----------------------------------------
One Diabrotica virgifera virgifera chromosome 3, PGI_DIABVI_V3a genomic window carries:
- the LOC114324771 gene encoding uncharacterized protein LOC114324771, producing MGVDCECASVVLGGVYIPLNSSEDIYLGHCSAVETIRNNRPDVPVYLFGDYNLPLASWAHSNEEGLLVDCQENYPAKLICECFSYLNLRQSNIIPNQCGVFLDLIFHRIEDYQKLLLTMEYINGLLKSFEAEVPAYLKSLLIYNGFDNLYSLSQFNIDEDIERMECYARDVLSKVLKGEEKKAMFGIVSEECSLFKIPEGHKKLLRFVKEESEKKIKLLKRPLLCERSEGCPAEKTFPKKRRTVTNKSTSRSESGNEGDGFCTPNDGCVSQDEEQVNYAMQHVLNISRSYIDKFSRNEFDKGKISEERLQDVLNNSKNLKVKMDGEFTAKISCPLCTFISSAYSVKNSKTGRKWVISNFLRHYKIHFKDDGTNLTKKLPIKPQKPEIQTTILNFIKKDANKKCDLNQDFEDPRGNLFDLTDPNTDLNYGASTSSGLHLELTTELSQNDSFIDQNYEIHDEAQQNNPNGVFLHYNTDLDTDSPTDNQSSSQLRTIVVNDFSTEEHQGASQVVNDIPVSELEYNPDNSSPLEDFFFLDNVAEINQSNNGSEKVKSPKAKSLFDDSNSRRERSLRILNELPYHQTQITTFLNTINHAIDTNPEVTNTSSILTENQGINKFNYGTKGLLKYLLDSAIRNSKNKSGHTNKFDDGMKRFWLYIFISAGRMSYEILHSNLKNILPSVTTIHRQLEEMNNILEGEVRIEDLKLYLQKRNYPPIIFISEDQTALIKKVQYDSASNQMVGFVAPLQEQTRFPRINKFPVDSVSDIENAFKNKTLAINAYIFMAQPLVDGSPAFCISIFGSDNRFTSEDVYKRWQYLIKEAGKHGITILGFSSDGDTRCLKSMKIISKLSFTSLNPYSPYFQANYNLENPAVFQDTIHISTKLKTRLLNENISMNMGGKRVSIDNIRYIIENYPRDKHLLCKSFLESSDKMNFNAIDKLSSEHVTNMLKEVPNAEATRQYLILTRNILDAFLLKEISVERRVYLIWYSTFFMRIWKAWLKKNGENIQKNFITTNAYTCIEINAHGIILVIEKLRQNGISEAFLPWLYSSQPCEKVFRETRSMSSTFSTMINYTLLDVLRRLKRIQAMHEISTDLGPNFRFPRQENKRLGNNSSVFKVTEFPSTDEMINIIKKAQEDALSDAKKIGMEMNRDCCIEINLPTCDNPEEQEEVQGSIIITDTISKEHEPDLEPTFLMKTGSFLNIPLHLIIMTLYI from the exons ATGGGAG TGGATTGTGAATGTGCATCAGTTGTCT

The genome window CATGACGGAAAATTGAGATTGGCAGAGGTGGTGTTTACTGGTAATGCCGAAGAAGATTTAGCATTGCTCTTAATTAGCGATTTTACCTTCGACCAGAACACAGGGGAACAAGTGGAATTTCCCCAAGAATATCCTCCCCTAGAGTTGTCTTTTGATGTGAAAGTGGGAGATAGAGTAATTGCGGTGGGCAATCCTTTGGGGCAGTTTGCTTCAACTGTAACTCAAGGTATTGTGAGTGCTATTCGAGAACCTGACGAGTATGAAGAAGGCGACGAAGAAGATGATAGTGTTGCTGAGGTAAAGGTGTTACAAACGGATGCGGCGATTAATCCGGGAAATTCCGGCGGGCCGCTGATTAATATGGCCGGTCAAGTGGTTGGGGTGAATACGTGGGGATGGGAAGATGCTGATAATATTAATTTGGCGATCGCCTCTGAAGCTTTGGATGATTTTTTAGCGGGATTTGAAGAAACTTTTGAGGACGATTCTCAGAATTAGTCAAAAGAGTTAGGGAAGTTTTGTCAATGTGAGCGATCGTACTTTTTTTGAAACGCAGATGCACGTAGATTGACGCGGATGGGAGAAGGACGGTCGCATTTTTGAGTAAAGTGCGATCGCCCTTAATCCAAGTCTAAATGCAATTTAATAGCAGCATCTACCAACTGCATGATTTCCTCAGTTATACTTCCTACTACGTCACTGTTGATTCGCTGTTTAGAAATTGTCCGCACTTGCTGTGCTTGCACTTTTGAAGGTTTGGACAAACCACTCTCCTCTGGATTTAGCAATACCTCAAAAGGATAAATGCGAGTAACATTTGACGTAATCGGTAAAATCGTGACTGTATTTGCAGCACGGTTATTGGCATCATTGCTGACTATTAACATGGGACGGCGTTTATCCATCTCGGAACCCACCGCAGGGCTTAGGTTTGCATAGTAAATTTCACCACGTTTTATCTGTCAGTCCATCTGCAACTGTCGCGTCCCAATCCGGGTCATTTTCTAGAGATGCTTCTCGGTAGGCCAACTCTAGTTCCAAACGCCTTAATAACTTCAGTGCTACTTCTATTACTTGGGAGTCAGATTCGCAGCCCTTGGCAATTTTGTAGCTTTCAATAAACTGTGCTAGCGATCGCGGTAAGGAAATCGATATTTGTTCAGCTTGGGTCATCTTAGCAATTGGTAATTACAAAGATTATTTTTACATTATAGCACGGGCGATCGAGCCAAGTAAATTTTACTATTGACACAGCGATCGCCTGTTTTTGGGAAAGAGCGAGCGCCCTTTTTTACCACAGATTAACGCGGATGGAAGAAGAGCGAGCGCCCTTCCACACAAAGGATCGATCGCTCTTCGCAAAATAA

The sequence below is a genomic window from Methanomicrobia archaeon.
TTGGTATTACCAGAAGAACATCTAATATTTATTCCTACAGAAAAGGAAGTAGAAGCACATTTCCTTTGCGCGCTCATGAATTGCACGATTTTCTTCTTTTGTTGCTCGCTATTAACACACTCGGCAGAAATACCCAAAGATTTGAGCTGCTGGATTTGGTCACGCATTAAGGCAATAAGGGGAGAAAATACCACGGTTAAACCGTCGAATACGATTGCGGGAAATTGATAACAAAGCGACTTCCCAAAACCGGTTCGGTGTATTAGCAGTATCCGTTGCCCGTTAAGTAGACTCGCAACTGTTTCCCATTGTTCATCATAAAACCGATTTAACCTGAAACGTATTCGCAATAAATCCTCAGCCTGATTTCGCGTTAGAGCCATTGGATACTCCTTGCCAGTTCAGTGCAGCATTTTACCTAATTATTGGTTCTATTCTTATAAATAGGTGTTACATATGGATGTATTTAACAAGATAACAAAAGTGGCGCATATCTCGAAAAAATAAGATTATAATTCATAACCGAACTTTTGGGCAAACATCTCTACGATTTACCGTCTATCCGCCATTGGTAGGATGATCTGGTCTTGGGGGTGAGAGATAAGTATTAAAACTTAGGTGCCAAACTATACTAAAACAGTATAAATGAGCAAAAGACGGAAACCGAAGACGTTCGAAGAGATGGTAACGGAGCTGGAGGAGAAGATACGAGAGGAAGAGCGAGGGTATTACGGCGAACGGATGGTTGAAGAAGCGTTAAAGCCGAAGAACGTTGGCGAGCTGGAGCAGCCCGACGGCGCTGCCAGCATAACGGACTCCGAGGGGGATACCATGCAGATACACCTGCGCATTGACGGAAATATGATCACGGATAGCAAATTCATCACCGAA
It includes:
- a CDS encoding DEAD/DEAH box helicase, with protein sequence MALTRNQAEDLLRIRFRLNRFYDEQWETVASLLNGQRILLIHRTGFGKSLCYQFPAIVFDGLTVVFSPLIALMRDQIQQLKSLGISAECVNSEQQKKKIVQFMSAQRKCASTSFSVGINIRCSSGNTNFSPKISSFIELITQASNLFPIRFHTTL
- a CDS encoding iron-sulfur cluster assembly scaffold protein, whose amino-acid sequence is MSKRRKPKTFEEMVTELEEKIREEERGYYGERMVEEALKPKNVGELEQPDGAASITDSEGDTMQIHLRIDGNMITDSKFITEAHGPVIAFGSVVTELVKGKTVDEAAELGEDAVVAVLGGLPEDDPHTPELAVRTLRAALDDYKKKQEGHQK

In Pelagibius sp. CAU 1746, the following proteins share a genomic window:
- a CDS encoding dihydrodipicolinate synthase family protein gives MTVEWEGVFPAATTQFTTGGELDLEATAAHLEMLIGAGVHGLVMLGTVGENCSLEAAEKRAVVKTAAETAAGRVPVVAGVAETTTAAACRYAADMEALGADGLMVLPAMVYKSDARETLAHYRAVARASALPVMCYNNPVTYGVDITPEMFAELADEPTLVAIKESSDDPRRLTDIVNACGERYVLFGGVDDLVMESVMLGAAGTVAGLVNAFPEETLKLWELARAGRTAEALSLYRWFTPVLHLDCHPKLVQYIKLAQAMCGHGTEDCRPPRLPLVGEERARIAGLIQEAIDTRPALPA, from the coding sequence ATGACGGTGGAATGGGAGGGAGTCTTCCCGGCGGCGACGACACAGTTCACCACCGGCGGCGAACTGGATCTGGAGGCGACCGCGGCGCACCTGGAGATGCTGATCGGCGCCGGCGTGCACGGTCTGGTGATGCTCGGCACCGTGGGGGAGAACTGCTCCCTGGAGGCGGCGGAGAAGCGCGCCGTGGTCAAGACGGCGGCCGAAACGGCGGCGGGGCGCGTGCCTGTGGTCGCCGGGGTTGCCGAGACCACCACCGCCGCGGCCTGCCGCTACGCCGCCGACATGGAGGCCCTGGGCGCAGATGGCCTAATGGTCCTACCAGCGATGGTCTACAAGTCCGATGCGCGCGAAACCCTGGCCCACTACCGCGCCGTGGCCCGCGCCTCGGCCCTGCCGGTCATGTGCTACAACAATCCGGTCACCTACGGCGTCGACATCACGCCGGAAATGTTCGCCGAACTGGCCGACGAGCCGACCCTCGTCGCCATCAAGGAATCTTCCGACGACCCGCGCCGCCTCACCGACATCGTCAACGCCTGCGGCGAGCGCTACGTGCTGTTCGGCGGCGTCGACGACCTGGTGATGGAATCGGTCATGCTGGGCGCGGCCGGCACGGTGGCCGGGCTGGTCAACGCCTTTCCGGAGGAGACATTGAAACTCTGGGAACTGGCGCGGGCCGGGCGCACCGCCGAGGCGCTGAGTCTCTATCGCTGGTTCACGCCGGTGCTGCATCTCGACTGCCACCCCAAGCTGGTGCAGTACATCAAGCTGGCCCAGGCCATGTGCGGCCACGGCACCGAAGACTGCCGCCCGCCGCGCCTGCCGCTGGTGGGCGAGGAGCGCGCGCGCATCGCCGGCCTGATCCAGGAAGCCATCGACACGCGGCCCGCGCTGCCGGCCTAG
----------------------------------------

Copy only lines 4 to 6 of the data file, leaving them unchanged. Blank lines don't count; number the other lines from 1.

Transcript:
The sequence below is a genomic window from Methanomicrobia archaeon.
TTGGTATTACCAGAAGAACATCTAATATTTATTCCTACAGAAAAGGAAGTAGAAGCACATTTCCTTTGCGCGCTCATGAATTGCACGATTTTCTTCTTTTGTTGCTCGCTATTAACACACTCGGCAGAAATACCCAAAGATTTGAGCTGCTGGATTTGGTCACGCATTAAGGCAATAAGGGGAGAAAATACCACGGTTAAACCGTCGAATACGATTGCGGGAAATTGATAACAAAGCGACTTCCCAAAACCGGTTCGGTGTATTAGCAGTATCCGTTGCCCGTTAAGTAGACTCGCAACTGTTTCCCATTGTTCATCATAAAACCGATTTAACCTGAAACGTATTCGCAATAAATCCTCAGCCTGATTTCGCGTTAGAGCCATTGGATACTCCTTGCCAGTTCAGTGCAGCATTTTACCTAATTATTGGTTCTATTCTTATAAATAGGTGTTACATATGGATGTATTTAACAAGATAACAAAAGTGGCGCATATCTCGAAAAAATAAGATTATAATTCATAACCGAACTTTTGGGCAAACATCTCTACGATTTACCGTCTATCCGCCATTGGTAGGATGATCTGGTCTTGGGGGTGAGAGATAAGTATTAAAACTTAGGTGCCAAACTATACTAAAACAGTATAAATGAGCAAAAGACGGAAACCGAAGACGTTCGAAGAGATGGTAACGGAGCTGGAGGAGAAGATACGAGAGGAAGAGCGAGGGTATTACGGCGAACGGATGGTTGAAGAAGCGTTAAAGCCGAAGAACGTTGGCGAGCTGGAGCAGCCCGACGGCGCTGCCAGCATAACGGACTCCGAGGGGGATACCATGCAGATACACCTGCGCATTGACGGAAATATGATCACGGATAGCAAATTCATCACCGAA
It includes: